When winter storms batter the D.C. area and shut it down for days, Northerners often laugh and poke fun at how soft we supposedly are. For example, we published a guest commentary Wednesday titled, “Dear Washington, this is ridiculous. Go back to school. Love, a Minnesotan.” It was well-written and provocative, and it raised a topic worthy of discussion.

But such arguments reveal a lack of understanding about Washington, our climate, our demographics and our infrastructure. Not to mention, Northerners have challenges of their own coping with weather that is out of character.

How well any region responds to hazardous weather depends on how well adapted they are to said conditions. In Minnesota, dealing with snow and bitter cold is a way of life. In Washington, our winters are mild but fickle. While it snows here each winter, its occurrence is irregular enough that each event is a new adventure.

Most winters, it simply doesn’t snow with the frequency  for us to truly get the hang of it. Complicating any effective response, we have a significant transient population that arrives in the region each year from states and countries where it seldom, if ever, snows.

As we receive less snow than places such as Minnesota, we understandably don’t commit the same resources for snow removal. So on those rare occasions in which we are knocked down, it takes longer to bounce back.

The very characteristics of snow we get is different than most places in the North. Minnesotans or New Englanders may laugh when our schools shut down because of an inch or two of snow. But our snow, often mixed with sleet and freezing rain, tends to fall with temperatures very close to 32 degrees, meaning that it often melts and refreezes, turning into a sheet of ice. Their snow tends to be fine and powdery, laying a smooth and navigable foundation on roads, which persists for much of the winter.

Based on its very demographics, our region is more vulnerable to disruption when storms strike. We have a bigger and denser population, so more resources are required to respond.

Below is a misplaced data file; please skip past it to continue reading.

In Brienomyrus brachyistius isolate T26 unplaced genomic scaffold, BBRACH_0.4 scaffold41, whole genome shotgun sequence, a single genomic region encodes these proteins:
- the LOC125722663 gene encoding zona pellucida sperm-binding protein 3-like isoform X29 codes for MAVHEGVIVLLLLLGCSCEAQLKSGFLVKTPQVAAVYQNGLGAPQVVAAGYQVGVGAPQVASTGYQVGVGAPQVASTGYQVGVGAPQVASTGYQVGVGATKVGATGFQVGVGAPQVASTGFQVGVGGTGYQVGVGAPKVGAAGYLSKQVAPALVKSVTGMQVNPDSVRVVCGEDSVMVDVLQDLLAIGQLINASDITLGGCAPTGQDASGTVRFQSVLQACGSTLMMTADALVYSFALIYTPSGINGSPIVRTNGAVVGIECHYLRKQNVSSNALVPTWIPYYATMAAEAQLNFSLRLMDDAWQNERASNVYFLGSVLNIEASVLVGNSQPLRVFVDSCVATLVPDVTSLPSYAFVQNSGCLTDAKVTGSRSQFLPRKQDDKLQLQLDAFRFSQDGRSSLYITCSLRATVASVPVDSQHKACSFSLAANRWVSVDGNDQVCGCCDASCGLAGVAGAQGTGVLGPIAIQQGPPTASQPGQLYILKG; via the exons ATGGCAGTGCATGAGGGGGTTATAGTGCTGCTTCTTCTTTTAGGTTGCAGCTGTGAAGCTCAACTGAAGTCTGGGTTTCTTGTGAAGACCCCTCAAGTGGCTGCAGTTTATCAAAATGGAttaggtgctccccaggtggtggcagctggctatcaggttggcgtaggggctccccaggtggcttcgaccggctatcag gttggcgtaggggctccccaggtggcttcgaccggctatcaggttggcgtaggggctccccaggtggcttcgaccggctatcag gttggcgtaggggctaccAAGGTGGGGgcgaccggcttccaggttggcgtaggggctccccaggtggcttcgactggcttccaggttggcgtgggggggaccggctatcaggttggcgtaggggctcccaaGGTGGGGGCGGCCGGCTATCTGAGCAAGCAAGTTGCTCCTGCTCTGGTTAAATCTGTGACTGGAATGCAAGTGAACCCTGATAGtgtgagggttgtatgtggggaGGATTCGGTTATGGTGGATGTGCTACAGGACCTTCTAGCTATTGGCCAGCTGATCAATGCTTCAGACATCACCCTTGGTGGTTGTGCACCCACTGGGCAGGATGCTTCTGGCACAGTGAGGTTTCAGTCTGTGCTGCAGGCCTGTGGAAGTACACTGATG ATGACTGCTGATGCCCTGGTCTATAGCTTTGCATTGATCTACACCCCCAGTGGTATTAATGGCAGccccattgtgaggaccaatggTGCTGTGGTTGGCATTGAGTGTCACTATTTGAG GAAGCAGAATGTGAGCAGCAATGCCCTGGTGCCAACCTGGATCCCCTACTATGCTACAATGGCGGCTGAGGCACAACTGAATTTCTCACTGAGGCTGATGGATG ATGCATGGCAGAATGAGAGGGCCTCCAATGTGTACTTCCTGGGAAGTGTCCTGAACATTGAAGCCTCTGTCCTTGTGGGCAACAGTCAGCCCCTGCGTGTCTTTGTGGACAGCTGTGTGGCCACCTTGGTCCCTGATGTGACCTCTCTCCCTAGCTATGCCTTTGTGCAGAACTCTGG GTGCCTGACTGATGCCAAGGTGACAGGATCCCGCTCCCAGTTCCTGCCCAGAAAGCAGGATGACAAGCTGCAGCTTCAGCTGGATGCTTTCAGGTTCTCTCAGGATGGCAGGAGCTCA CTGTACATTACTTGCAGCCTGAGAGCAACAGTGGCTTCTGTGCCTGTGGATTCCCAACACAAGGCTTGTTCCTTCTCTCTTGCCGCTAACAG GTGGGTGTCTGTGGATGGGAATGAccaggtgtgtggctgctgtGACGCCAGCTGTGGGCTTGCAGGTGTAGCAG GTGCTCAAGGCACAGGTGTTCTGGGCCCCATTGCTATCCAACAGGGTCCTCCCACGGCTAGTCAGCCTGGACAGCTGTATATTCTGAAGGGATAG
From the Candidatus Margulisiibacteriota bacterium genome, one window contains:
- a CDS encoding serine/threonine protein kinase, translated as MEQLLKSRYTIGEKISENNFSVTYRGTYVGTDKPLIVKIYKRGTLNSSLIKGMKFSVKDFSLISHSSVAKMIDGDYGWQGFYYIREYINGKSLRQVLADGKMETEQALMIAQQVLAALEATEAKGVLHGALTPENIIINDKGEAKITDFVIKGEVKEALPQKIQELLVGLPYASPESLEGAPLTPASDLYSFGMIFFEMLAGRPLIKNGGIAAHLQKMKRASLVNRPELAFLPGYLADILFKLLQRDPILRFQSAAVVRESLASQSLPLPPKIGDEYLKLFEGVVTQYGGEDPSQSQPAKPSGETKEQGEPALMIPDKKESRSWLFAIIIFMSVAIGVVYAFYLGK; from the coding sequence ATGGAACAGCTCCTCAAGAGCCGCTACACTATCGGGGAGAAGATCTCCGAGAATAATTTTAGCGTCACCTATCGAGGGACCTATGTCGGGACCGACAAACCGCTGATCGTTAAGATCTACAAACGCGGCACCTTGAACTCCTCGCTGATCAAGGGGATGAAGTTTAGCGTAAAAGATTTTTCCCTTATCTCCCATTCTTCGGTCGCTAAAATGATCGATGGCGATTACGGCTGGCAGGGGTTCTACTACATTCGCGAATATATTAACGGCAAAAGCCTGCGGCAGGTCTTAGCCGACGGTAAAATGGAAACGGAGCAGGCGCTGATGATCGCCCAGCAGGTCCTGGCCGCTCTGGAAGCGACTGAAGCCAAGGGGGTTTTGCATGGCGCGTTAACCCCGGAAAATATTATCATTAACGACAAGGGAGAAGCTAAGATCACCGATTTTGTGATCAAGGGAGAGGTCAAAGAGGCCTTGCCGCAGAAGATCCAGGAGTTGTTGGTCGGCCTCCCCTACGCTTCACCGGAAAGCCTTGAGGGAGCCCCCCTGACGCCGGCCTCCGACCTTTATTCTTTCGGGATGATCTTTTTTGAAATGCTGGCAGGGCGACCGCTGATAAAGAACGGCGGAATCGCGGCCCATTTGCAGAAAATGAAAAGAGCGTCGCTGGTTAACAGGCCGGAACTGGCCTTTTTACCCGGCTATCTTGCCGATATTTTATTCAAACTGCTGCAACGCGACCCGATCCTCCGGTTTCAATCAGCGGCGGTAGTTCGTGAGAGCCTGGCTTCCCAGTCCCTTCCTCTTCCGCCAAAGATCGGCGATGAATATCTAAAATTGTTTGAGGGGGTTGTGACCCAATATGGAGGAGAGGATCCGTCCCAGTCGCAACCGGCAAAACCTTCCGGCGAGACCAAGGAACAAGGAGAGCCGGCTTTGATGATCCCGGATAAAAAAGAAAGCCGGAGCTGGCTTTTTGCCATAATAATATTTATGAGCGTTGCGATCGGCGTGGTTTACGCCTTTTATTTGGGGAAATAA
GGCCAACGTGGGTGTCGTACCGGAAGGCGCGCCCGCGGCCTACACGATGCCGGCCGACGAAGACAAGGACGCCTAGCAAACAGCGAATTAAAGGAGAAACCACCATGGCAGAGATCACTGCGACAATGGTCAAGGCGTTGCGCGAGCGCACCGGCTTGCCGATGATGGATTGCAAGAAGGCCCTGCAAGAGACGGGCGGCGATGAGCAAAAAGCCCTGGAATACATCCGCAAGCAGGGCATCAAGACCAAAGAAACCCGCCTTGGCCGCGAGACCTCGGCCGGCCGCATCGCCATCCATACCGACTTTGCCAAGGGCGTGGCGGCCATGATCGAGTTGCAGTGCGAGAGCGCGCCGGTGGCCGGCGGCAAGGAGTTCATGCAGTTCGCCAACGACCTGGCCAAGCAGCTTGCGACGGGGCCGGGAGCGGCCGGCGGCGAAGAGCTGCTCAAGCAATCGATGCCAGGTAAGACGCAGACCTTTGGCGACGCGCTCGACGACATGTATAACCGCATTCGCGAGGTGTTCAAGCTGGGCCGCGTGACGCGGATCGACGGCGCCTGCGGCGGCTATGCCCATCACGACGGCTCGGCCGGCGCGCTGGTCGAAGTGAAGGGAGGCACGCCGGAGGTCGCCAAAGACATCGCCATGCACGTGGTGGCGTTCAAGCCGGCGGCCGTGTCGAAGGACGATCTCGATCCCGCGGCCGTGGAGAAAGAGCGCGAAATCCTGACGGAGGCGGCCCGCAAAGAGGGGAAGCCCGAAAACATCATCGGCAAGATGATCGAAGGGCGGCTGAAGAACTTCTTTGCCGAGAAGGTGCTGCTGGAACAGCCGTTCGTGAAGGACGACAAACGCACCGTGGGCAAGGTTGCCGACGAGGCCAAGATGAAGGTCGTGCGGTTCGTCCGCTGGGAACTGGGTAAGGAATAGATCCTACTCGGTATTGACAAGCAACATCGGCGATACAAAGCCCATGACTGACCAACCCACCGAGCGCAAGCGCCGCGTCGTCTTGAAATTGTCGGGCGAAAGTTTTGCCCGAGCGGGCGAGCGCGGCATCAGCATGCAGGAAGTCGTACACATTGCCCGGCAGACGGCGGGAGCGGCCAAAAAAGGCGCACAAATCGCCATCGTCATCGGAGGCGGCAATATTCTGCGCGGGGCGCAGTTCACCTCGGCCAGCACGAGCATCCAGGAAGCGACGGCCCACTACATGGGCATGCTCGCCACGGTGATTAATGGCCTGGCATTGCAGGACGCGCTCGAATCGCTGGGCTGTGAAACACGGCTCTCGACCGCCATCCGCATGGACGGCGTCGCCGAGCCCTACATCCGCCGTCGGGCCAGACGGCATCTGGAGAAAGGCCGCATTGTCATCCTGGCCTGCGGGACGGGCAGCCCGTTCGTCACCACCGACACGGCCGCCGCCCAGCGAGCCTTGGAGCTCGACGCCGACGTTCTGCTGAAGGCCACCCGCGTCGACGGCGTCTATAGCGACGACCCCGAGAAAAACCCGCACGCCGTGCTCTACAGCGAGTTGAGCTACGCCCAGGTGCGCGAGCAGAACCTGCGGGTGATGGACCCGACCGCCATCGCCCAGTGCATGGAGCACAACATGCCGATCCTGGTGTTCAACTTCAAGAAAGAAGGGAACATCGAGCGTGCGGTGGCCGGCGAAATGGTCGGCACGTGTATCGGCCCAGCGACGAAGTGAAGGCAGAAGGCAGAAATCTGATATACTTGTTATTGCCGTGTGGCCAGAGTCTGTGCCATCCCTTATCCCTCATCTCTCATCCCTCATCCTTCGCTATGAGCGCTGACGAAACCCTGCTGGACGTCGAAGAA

Finally, it is a myth that Northern areas are immune to winter disruption. Just two winters ago, during the great polar vortex outbreak, schools in Minnesota shut down for days because of cold weather. “School districts around the state are starting to make up days cancelled due to the extreme cold,” wrote CBS Minnesota. “In some cases, school was closed as many as six days this winter because of the sub-zero temperatures.”

In any climate where weather outside the norm occurs, society is disrupted. None of this is to say that each location shouldn’t work to take a hard look at how well it prepares for and respond to winter weather events and try to, as much as possible, lessen their effects.

But two to three feet of snow — the amount the recent Snowzilla unloaded on us — is an amount greater from one storm than we receive in an average winter and one of the biggest on record. Those waist-deep amounts are greater than most places in Minnesota ever get from a single storm, while Washington had something called the Atlantic Ocean to draw moisture from. And they’re going to cause a few problems in a dense and sprawling metro region of more than 6 million people.

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